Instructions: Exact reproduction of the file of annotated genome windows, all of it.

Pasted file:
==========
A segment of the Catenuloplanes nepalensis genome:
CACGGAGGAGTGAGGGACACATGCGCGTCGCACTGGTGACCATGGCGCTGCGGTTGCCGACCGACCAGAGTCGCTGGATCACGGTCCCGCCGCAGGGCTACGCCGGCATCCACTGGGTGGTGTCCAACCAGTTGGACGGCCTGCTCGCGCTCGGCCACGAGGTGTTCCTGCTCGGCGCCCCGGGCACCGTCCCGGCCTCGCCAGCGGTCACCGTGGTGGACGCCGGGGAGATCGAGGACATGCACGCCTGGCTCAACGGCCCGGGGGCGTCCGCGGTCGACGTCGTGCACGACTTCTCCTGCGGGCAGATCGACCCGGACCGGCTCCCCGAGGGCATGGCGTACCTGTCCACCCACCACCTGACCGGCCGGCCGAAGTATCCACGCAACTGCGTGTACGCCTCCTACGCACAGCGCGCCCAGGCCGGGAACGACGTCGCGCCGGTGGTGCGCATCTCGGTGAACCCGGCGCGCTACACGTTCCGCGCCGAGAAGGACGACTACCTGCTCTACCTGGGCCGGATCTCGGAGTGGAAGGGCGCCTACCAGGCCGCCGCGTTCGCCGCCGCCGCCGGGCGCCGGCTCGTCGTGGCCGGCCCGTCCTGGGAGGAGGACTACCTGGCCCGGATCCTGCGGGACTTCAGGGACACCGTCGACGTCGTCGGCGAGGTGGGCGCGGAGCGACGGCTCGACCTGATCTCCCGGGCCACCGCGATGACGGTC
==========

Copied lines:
A segment of the Catenuloplanes nepalensis genome:
CACGGAGGAGTGAGGGACACATGCGCGTCGCACTGGTGACCATGGCGCTGCGGTTGCCGACCGACCAGAGTCGCTGGATCACGGTCCCGCCGCAGGGCTACGCCGGCATCCACTGGGTGGTGTCCAACCAGTTGGACGGCCTGCTCGCGCTCGGCCACGAGGTGTTCCTGCTCGGCGCCCCGGGCACCGTCCCGGCCTCGCCAGCGGTCACCGTGGTGGACGCCGGGGAGATCGAGGACATGCACGCCTGGCTCAACGGCCCGGGGGCGTCCGCGGTCGACGTCGTGCACGACTTCTCCTGCGGGCAGATCGACCCGGACCGGCTCCCCGAGGGCATGGCGTACCTGTCCACCCACCACCTGACCGGCCGGCCGAAGTATCCACGCAACTGCGTGTACGCCTCCTACGCACAGCGCGCCCAGGCCGGGAACGACGTCGCGCCGGTGGTGCGCATCTCGGTGAACCCGGCGCGCTACACGTTCCGCGCCGAGAAGGACGACTACCTGCTCTACCTGGGCCGGATCTCGGAGTGGAAGGGCGCCTACCAGGCCGCCGCGTTCGCCGCCGCCGCCGGGCGCCGGCTCGTCGTGGCCGGCCCGTCCTGGGAGGAGGACTACCTGGCCCGGATCCTGCGGGACTTCAGGGACACCGTCGACGTCGTCGGCGAGGTGGGCGCGGAGCGACGGCTCGACCTGATCTCCCGGGCCACCGCGATGACGGTC